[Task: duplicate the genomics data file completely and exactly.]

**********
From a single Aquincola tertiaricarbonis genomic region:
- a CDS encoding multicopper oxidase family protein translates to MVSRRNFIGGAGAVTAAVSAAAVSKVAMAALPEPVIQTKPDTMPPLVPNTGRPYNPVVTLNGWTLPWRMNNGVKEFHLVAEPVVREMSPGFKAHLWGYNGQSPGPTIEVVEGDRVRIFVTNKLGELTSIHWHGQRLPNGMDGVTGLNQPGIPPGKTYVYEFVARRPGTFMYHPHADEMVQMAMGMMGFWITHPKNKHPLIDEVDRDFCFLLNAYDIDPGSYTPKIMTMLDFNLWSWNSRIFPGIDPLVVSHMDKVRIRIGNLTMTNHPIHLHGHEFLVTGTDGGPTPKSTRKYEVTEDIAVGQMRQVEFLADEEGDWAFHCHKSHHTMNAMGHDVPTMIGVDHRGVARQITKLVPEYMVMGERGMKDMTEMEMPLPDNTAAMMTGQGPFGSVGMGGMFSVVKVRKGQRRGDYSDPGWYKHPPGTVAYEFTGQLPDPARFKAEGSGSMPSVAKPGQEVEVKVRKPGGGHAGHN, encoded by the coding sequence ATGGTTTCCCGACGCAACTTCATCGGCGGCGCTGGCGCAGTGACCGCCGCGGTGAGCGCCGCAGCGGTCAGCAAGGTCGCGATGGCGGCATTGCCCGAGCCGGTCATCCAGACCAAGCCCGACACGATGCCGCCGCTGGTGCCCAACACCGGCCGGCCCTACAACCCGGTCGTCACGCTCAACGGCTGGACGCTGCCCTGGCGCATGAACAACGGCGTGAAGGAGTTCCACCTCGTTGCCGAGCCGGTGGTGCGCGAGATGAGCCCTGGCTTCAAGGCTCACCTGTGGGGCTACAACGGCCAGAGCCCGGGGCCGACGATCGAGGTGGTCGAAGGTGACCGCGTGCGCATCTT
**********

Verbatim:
From a single Aquincola tertiaricarbonis genomic region:
- a CDS encoding multicopper oxidase family protein translates to MVSRRNFIGGAGAVTAAVSAAAVSKVAMAALPEPVIQTKPDTMPPLVPNTGRPYNPVVTLNGWTLPWRMNNGVKEFHLVAEPVVREMSPGFKAHLWGYNGQSPGPTIEVVEGDRVRIFVTNKLGELTSIHWHGQRLPNGMDGVTGLNQPGIPPGKTYVYEFVARRPGTFMYHPHADEMVQMAMGMMGFWITHPKNKHPLIDEVDRDFCFLLNAYDIDPGSYTPKIMTMLDFNLWSWNSRIFPGIDPLVVSHMDKVRIRIGNLTMTNHPIHLHGHEFLVTGTDGGPTPKSTRKYEVTEDIAVGQMRQVEFLADEEGDWAFHCHKSHHTMNAMGHDVPTMIGVDHRGVARQITKLVPEYMVMGERGMKDMTEMEMPLPDNTAAMMTGQGPFGSVGMGGMFSVVKVRKGQRRGDYSDPGWYKHPPGTVAYEFTGQLPDPARFKAEGSGSMPSVAKPGQEVEVKVRKPGGGHAGHN, encoded by the coding sequence ATGGTTTCCCGACGCAACTTCATCGGCGGCGCTGGCGCAGTGACCGCCGCGGTGAGCGCCGCAGCGGTCAGCAAGGTCGCGATGGCGGCATTGCCCGAGCCGGTCATCCAGACCAAGCCCGACACGATGCCGCCGCTGGTGCCCAACACCGGCCGGCCCTACAACCCGGTCGTCACGCTCAACGGCTGGACGCTGCCCTGGCGCATGAACAACGGCGTGAAGGAGTTCCACCTCGTTGCCGAGCCGGTGGTGCGCGAGATGAGCCCTGGCTTCAAGGCTCACCTGTGGGGCTACAACGGCCAGAGCCCGGGGCCGACGATCGAGGTGGTCGAAGGTGACCGCGTGCGCATCTT